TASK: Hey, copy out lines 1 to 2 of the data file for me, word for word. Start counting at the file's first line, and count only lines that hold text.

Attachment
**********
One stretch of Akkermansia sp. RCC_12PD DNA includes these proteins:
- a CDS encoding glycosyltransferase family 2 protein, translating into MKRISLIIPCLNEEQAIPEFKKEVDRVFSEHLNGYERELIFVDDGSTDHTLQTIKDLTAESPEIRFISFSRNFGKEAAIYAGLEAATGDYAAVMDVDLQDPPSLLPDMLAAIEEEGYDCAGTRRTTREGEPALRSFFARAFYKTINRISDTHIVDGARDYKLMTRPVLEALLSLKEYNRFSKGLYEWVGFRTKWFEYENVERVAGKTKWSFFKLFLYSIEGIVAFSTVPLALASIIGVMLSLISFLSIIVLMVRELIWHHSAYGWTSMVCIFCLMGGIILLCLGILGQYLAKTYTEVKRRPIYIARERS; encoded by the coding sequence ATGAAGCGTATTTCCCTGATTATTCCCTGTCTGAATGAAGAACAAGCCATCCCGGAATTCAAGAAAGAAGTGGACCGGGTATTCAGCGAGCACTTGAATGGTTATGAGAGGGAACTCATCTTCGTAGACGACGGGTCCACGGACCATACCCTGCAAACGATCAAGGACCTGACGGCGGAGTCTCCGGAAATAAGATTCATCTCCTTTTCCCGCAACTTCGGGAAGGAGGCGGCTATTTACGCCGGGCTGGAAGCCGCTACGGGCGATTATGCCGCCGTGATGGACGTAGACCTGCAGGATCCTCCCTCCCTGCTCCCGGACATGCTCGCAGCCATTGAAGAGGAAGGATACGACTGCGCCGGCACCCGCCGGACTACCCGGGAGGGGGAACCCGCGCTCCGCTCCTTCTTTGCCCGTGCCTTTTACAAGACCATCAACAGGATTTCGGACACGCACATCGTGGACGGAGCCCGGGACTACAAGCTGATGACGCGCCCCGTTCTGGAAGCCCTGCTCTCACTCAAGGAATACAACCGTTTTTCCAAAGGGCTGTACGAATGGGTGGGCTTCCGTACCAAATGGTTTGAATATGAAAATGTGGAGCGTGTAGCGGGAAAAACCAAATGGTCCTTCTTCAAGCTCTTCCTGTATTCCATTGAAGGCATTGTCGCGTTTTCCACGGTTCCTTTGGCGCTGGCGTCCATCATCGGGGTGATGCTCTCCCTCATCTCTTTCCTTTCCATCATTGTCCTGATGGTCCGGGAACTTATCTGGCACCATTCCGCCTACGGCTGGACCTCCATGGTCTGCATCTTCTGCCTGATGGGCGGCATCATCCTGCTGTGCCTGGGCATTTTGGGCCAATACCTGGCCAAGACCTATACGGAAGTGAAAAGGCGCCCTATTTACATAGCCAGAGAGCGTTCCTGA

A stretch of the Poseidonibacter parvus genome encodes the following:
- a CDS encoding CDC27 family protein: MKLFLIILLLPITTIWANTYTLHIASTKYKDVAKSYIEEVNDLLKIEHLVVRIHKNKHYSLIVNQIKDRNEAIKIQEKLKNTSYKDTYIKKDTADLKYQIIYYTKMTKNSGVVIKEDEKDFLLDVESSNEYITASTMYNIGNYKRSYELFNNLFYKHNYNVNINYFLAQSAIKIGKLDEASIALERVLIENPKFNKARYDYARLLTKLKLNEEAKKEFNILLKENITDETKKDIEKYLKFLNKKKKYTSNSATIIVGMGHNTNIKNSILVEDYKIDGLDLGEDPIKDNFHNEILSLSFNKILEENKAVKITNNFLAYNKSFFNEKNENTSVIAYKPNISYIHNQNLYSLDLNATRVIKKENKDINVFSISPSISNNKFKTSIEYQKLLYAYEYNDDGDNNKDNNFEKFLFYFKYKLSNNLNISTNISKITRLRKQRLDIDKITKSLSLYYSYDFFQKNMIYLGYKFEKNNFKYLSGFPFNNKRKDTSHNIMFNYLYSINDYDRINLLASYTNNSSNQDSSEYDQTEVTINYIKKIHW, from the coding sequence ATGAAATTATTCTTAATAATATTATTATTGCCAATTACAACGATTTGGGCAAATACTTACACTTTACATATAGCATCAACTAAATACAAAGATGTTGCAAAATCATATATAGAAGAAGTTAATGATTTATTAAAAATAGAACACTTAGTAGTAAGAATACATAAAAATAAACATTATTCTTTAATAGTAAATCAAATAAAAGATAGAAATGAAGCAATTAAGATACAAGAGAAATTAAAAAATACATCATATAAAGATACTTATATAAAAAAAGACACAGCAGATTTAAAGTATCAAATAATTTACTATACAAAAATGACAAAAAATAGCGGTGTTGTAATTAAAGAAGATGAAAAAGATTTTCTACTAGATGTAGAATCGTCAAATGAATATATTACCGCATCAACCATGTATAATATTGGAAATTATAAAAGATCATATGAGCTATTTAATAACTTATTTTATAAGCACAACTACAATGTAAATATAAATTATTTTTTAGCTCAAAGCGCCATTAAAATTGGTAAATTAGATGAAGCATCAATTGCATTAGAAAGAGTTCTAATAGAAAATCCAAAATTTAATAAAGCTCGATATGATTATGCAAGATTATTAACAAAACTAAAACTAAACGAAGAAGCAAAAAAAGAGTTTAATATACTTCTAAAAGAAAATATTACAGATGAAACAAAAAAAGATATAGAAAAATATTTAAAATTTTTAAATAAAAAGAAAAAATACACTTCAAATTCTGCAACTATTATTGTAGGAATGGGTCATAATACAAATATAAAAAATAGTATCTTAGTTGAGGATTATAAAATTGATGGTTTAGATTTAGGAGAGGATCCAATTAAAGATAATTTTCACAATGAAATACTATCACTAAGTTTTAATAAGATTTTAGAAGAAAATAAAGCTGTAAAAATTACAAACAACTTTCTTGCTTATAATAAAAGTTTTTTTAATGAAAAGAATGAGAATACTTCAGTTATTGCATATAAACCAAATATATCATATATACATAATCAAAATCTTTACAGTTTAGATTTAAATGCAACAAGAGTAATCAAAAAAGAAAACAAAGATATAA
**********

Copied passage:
One stretch of Akkermansia sp. RCC_12PD DNA includes these proteins:
- a CDS encoding glycosyltransferase family 2 protein, translating into MKRISLIIPCLNEEQAIPEFKKEVDRVFSEHLNGYERELIFVDDGSTDHTLQTIKDLTAESPEIRFISFSRNFGKEAAIYAGLEAATGDYAAVMDVDLQDPPSLLPDMLAAIEEEGYDCAGTRRTTREGEPALRSFFARAFYKTINRISDTHIVDGARDYKLMTRPVLEALLSLKEYNRFSKGLYEWVGFRTKWFEYENVERVAGKTKWSFFKLFLYSIEGIVAFSTVPLALASIIGVMLSLISFLSIIVLMVRELIWHHSAYGWTSMVCIFCLMGGIILLCLGILGQYLAKTYTEVKRRPIYIARERS; encoded by the coding sequence ATGAAGCGTATTTCCCTGATTATTCCCTGTCTGAATGAAGAACAAGCCATCCCGGAATTCAAGAAAGAAGTGGACCGGGTATTCAGCGAGCACTTGAATGGTTATGAGAGGGAACTCATCTTCGTAGACGACGGGTCCACGGACCATACCCTGCAAACGATCAAGGACCTGACGGCGGAGTCTCCGGAAATAAGATTCATCTCCTTTTCCCGCAACTTCGGGAAGGAGGCGGCTATTTACGCCGGGCTGGAAGCCGCTACGGGCGATTATGCCGCCGTGATGGACGTAGACCTGCAGGATCCTCCCTCCCTGCTCCCGGACATGCTCGCAGCCATTGAAGAGGAAGGATACGACTGCGCCGGCACCCGCCGGACTACCCGGGAGGGGGAACCCGCGCTCCGCTCCTTCTTTGCCCGTGCCTTTTACAAGACCATCAACAGGATTTCGGACACGCACATCGTGGACGGAGCCCGGGACTACAAGCTGATGACGCGCCCCGTTCTGGAAGCCCTGCTCTCACTCAAGGAATACAACCGTTTTTCCAAAGGGCTGTACGAATGGGTGGGCTTCCGTACCAAATGGTTTGAATATGAAAATGTGGAGCGTGTAGCGGGAAAAACCAAATGGTCCTTCTTCAAGCTCTTCCTGTATTCCATTGAAGGCATTGTCGCGTTTTCCACGGTTCCTTTGGCGCTGGCGTCCATCATCGGGGTGATGCTCTCCCTCATCTCTTTCCTTTCCATCATTGTCCTGATGGTCCGGGAACTTATCTGGCACCATTCCGCCTACGGCTGGACCTCCATGGTCTGCATCTTCTGCCTGATGGGCGGCATCATCCTGCTGTGCCTGGGCATTTTGGGCCAATACCTGGCCAAGACCTATACGGAAGTGAAAAGGCGCCCTATTTACATAGCCAGAGAGCGTTCCTGA